Posted for your consideration and opinion, is my story and the details of how I’m appealing the decision by the Illinois Department of Employment Security’s decision to deny my benefits, two months into my receiving them. It’s a long read, but well worth it.
Originally, I was getting unemployment, just fine, after I got fired in September. Then in November, my old boss, Matt, called them and told them I was self-employed, which I wasn’t. I was working part time.
So they did a phone hearing and in the process, asked me to fax in the work search history I had done to date.
I sent them 9 interviews in 10 weeks, plus listed daily newspaper and internet job site searches.
Well, they denied me, claiming that I was self 0-employed and wasn’t doing an active enough search for work.
So I appealed.
A month later, in December, I had a phone hearing with an Administrative judge from Chicago, who went over my job search and asked about my part time job.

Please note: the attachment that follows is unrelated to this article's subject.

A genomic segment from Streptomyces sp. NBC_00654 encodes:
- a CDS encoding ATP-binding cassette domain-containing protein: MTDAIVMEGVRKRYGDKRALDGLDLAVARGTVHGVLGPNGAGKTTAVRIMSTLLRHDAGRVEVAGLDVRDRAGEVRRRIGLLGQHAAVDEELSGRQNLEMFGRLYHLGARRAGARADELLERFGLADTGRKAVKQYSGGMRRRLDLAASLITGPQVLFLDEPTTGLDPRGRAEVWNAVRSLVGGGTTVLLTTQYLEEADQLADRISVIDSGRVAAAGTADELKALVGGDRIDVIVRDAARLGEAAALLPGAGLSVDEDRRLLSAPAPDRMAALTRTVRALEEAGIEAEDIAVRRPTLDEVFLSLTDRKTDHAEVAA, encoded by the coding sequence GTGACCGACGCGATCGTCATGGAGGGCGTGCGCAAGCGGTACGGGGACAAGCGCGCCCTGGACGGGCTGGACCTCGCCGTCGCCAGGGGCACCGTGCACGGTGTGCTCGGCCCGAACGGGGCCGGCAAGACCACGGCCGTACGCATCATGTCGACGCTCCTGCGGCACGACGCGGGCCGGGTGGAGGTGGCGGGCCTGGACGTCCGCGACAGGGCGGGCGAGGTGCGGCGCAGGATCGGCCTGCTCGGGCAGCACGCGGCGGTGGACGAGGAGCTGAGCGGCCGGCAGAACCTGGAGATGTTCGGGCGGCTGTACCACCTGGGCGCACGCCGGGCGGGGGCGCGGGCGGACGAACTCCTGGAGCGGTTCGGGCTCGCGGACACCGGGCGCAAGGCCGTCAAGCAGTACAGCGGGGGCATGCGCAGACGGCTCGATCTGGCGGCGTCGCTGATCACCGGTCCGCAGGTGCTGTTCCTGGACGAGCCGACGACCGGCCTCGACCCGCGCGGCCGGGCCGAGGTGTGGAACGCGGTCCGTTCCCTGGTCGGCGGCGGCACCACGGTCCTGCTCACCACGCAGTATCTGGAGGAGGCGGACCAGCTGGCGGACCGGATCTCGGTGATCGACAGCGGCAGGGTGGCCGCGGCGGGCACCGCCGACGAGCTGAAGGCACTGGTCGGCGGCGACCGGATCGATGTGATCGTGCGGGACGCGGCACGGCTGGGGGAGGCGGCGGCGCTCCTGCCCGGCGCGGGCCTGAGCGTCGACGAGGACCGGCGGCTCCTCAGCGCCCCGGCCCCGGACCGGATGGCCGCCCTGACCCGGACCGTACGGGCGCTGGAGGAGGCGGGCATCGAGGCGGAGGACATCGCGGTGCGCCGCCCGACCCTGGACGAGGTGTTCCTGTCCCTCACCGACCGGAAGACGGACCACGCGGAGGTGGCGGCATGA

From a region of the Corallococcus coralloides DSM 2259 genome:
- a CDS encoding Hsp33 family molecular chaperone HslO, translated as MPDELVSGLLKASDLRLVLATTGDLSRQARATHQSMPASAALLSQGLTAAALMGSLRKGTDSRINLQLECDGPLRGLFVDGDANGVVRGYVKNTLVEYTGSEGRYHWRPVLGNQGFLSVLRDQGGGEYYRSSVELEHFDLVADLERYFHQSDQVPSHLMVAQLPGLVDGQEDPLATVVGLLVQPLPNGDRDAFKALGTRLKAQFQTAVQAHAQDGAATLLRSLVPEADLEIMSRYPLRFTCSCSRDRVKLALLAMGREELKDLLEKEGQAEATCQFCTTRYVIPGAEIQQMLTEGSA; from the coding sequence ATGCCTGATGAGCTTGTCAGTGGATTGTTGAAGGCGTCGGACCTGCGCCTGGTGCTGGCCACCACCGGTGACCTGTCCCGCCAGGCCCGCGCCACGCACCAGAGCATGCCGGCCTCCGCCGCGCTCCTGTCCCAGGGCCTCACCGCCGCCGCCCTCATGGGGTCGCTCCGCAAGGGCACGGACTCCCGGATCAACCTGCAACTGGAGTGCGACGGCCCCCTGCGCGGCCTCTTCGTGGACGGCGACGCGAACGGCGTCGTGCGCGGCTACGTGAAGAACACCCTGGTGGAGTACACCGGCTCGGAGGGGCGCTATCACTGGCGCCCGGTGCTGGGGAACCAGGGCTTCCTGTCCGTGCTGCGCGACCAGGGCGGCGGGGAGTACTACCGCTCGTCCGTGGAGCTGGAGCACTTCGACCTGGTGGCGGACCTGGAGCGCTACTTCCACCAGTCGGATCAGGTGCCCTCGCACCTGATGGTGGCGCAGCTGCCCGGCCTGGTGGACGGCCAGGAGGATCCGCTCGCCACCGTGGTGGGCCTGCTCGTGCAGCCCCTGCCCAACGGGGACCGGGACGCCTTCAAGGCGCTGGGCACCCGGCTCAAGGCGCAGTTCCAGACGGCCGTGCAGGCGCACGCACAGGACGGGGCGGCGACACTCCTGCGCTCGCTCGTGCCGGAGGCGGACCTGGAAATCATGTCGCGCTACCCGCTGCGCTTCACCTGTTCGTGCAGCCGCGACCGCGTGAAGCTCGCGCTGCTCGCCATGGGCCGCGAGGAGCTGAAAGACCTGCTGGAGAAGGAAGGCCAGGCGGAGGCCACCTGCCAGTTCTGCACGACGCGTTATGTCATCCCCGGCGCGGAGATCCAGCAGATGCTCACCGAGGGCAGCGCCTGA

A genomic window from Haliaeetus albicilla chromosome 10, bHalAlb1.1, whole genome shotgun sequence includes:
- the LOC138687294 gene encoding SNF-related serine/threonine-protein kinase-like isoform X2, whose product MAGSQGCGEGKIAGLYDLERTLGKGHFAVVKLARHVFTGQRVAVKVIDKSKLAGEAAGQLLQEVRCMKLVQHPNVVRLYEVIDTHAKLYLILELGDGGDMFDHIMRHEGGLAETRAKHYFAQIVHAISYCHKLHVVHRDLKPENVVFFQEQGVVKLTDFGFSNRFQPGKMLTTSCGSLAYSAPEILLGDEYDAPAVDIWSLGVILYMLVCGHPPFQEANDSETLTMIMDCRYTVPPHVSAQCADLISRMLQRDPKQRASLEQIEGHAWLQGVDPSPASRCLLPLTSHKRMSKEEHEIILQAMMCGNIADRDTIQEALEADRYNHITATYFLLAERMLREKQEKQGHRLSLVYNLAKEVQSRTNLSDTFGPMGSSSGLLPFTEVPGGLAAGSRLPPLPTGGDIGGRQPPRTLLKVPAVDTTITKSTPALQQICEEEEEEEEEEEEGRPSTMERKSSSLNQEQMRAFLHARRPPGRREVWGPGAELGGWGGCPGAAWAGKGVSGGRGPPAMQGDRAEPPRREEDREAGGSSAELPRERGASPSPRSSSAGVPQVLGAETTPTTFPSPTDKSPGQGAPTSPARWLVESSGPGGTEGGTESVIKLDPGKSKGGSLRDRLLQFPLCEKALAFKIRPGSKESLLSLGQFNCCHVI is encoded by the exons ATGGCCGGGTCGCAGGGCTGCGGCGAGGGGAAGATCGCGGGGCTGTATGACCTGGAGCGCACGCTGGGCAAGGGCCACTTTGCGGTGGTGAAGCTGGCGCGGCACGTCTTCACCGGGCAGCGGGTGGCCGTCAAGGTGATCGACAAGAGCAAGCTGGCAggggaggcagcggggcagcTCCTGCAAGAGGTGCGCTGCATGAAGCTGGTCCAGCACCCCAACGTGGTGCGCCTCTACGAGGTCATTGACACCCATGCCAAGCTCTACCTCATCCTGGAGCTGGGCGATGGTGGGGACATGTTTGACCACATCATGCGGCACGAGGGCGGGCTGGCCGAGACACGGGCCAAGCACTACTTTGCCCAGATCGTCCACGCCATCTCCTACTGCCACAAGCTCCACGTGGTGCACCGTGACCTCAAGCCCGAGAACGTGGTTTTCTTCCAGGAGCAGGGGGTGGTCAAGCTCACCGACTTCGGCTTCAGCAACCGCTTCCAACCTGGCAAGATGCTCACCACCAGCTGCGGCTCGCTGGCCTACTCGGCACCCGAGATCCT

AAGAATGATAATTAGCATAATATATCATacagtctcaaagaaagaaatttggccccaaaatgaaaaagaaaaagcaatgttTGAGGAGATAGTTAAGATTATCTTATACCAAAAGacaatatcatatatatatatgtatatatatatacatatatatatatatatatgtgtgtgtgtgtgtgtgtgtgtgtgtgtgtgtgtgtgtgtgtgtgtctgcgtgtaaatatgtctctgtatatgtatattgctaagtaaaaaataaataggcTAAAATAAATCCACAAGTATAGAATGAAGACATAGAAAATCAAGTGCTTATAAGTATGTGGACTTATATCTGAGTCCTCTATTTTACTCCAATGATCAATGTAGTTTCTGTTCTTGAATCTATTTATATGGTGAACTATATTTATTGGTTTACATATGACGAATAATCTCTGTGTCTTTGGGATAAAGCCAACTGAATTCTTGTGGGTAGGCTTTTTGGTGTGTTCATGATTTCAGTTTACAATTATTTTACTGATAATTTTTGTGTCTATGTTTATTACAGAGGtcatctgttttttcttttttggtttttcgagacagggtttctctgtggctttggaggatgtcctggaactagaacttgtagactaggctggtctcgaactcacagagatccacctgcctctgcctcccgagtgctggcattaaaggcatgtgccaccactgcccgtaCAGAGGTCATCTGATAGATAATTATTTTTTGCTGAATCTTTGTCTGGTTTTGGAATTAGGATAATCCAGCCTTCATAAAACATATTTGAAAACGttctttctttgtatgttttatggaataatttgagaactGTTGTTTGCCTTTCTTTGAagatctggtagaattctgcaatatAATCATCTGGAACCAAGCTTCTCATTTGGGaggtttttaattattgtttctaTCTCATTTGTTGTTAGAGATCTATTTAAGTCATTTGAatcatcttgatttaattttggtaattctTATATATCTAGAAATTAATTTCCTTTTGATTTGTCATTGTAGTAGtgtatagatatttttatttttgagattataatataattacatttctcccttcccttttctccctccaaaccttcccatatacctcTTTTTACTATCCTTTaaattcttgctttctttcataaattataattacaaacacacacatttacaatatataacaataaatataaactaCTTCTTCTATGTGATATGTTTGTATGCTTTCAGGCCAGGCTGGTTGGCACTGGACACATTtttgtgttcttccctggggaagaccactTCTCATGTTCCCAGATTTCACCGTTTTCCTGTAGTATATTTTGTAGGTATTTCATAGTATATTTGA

Well, he denied me, saying I wasn’t doing an active enough job search, so I went online and researched all the regulations and found out a few things.
1, there is no definable number of how many jobs you are supposed to try for per week.
2, they have to take certain things into consideration, including my training and experience (They cannot make me go from being a graphic designer to a burger flipper), what I’m used to making (They can’t make me take a minimum wage job, when I was used to making a lot more), the current job situation and availability of jobs that are within my experience and wage AND that job search assistance services ARE considered part of an active job search.
So I appealed the judge’s decision based on the above points, and detailed them all in my appeal.
I had a phone hearing last Wednesday with the director of the local office, who wanted my job search history for Nov 9th to Present and I sent in like 5 jobs, plus the internet and paper. Keep in mind that Christmas Week and New Years Week, finding a job would have been about impossible, with most offices closed most of that time.
And SHE denied me, I found out today, for the period of 11/9 to present for not an active job search.